Power consumers are likely to face another increase in power tariff up to Rs. 0.95 per unit following a decision of the government to withdraw a subsidy worth Rs. 20 billion
The National Electric Power Regulatory Authority (NEPRA) on Monday held a public hearing relating to approval of Policy Guidelines under section 31 of Regulation, Generation, Transmission, and Distribution of Electric Power Act, 1997 for Retargeting of Power Sector Subsidies Phase–II.
The federal government had filed a petition before National Electric Power Regulatory Authority (Nepra) to approve policy guidelines to withdraw an Rs. 20 billion subsidy in the second phase of the subsidy reduction plan.
In the first phase, the government had also split different slabs by creating new ones to reduce subsidies for power consumers. In this phase, the government had withdrawn Rs. 42 billion subsidies per annum. The government had removed around 8 million power consumers from the subsidy net by reducing volume from 22 million to 13.9 million consumers.
Now, under the second phase, the government was going to remove more consumers from the power subsidy network by withdrawing Rs. 20 billion per annum subsidy. An official of the Power Division informed during a hearing that currently the government is providing Rs. 238 billion in subsidies to power consumers. The nonprotected consumers are getting Rs. 197 billion in subsidies, and the government wants to bring a reduction of Rs. 20 billion in it. To recall, protected consumers are getting Rs. 71 billion in subsidies, the official added.
Member NEPRA Sindh, Rafiq Ahmad Sheikh noted that for the consumers using more than 300 units of electricity, the increase is Rs. 0.95/unit while for the consumers using less than 300 units the increase is up to Rs. 0.48/unit.
The NEPRA had pointed out that the provision of subsidy is the mandate of the Government of Pakistan. The proposed increase would result in a reduction in subsidy by Rs. 20 billion. It said that the Ministry of Energy (Power Division) had devised a subsidy reform program, approved by the Economic Coordination Committee (ECC) of the federal cabinet, to be applied in three phases after NEPRA’s approval.
The power regulator had approved the first phase and notified with effect from October 1, 2021. Under this program, the power regulator expanded the definition of lifeline consumers. It approved a new category of protected consumers having consumed up to 200 units consistently for six months.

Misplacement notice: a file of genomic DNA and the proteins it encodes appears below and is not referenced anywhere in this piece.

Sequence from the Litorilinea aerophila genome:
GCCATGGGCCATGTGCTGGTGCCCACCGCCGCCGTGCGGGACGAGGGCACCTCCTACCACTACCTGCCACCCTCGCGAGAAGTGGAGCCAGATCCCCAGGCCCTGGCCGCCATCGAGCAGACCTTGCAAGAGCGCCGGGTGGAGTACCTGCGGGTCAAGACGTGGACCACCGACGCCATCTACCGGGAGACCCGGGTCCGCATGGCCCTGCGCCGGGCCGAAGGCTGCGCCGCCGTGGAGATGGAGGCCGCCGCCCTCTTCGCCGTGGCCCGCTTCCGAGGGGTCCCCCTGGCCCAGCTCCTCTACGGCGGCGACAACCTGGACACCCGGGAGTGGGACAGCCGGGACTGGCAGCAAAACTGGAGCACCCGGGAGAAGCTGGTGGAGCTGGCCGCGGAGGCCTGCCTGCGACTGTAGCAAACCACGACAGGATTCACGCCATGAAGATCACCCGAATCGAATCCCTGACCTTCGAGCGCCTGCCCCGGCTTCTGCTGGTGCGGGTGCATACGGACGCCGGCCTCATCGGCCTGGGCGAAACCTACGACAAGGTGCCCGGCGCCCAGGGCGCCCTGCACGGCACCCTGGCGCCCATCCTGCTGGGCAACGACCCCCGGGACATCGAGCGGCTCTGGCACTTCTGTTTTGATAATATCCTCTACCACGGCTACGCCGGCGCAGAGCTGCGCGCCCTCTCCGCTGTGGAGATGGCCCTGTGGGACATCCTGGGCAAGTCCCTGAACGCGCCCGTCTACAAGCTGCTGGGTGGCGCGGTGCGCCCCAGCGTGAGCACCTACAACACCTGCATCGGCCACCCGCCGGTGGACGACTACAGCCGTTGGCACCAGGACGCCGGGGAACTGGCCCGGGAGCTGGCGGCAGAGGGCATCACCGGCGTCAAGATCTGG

Earlier under phase-I, the regulator had approved breaking the 301-700 slab into four slabs — 301-400, 401-500, 501-600, and 601-700. Each of these slabs continues to get the previous slab benefit of a 300 kWh slab. However, for the unprotected consumers using 1 to 700 units/month, the tariff will go up from Rs. 0.08/unit to Rs. 0.95/unit.
For the unprotected consumers using 1-100 units, the increase will be Rs. 0.08/unit, for 101-200 it will be Rs. 0.18/unit, for 201-300 the hike will be Rs. 0.48/unit and for the categories using 301 to 700 units the per unit increase will be Rs. 0.95/unit.
The decision will take the base tariff of the consumers using up to 100 units from the existing Rs. 9.42 to Rs. 9.50/unit, of 101-200 units from Rs. 10.18 to Rs. 10.36/unit, of 201-300 from Rs. 12.14 to Rs. 12.62/unit, for the consumers with 301 to 400 units from Rs. 14.78 to 15.75/unit, for 401 to 500 units from Rs. 16.24 to Rs. 17.19/unit, for 501 to 600 units from Rs. 17.16 to Rs. 18.11/unit, and for 601 to 700 units it will increase from the existing Rs. 17.80 to Rs. 18.75/unit.
For the consumers using above 700 units, there will be no change and the base tariff would remain at Rs. 22.22 per unit. As per the petition, phase II of the subsidy reforms entails a gradual reduction in total net subsidy for unprotected residential consumers, reduction in cross-subsidy, and removal of previous slab benefit.
During the hearing, Chairman NEPRA, Tauseef Farooqi said that we are sitting here only for the protection of consumers. NEPRA has fixed a tariff, to give subsidy or withdraw subsidy, its government’s decision. Chairman NEPRA said that the government is levying at least a 21 percent tax on consumers in the bill. He says that on the tax collection matter, I myself have asked the finance minister that this is not a tax-collecting department. The finance minister has promised to look into the matter.
After the detailed deliberations and analysis of the data, the NEPRA will announce the decision later.